In order to conclude the month of celebrations of International Children’s Day, we would like to give special review of a classic children book that had been awarded as the Newberry Medal recipient in 1955, The Wheel on the School by Meindert DeJong.
This heartfelt lovely tale took place in Shora, a little fishing village in
The story began with Lina writing a composition about storks and reading it to the class. She was initially astonished by the fact that the storks went to all the villages all around but Shora. Her opus then raised the question between the children as to why the storks came and built their nest in the
They discovered that the roofs on their village's homes were pitched so steeply that the storks could not find space to nest on the sharp ridges. So they had to place a wagon wheel on each roof ridge to give storks a place to nest. The task of finding a wagon wheel in that tiny village proved to be difficult. But during their search, the children met several interesting personalities and learned valuable things from their encounters.
The Wheel on the School is a happy story, written with freshness, beauty, humor, tenderness, and understanding of children. The simple, yet compelling plot, teaches that if we think and wonder why, things will begin to happen and dreams will come true. There is also this conversation that stated “In order to figure out what stork would want, we should try to think the way a stork would think”, which is a wonderful thing to say to children.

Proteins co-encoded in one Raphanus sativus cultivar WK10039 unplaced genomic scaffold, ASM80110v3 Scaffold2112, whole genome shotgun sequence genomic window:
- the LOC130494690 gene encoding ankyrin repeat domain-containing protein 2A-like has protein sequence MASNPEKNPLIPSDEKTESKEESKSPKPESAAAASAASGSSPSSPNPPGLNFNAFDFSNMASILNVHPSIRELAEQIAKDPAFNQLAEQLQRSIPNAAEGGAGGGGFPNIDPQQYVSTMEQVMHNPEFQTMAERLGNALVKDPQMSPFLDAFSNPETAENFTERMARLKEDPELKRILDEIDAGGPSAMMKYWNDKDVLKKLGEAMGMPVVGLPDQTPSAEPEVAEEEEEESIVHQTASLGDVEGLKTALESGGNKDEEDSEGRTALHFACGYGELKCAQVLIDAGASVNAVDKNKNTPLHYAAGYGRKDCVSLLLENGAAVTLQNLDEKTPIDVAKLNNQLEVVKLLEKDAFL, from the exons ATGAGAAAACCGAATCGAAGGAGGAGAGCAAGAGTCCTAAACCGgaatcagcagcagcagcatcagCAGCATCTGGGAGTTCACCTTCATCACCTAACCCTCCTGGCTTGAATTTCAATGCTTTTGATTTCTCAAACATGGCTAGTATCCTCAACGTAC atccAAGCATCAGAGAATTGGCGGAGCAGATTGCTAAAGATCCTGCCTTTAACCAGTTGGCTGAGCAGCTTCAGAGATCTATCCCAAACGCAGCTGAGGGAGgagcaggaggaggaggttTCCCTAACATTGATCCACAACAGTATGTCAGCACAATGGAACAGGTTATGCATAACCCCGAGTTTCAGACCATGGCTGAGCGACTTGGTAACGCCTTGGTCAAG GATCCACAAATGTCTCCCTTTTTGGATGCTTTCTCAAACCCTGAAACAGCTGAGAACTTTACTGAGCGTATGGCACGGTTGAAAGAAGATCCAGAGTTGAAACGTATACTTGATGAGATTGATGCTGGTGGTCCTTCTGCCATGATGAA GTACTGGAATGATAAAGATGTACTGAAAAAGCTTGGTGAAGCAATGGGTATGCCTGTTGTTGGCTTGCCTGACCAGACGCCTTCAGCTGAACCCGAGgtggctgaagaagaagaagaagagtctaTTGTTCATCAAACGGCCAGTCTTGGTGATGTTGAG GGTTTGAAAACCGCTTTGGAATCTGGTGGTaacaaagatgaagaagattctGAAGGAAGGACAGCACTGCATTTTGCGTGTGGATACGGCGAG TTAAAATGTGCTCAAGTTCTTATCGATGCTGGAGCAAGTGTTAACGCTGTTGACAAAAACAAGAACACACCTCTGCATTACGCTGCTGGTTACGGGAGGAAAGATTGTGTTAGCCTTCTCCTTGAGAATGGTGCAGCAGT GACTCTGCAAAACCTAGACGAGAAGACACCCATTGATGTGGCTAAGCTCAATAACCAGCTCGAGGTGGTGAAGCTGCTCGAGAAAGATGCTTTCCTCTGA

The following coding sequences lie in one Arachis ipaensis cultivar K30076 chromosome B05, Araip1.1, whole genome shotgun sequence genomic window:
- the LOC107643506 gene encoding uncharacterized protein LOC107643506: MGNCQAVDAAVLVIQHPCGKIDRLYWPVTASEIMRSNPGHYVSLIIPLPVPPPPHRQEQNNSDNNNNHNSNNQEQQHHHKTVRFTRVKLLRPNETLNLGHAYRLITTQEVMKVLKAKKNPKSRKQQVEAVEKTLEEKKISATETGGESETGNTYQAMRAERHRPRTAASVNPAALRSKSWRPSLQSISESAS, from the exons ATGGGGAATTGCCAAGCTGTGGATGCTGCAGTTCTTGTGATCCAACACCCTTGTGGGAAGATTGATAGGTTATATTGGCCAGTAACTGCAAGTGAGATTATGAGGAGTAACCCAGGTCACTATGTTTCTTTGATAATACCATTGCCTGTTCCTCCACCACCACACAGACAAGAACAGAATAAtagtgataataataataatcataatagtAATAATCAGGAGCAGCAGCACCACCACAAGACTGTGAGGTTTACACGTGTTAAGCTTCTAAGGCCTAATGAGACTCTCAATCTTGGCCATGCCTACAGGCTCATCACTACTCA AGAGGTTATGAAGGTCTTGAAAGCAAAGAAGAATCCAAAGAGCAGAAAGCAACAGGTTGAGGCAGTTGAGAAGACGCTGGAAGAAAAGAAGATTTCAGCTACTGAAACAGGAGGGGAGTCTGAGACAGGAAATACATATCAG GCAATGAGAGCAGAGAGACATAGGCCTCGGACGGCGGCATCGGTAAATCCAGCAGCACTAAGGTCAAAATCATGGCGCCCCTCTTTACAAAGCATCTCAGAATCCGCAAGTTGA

And when the children were getting desperate because of facing a dead lock, the teacher boosted their spirit by saying “There’s where things have to start: with a dream. Of course, if you just go on dreaming, then it stays a dream and becomes stale and dead. But first to dream and then to do, isn’t that the way to make a dream come true?”. A simple logic thought also being taught here as the follow-up to the dream premise “Now we are getting to something that we can do. Now do you see? We wondered why and we reasoned it out. Now we must do”.
As you see, The Wheel on the School is more than the story of school children trying to bring storks to their village on the
The book serves intergenerational tale of love and friendship. It also suggests that you could find help and providence in the places you might least expect them.
This is a timeless story with appeal to all ages.
Reviewed by Begy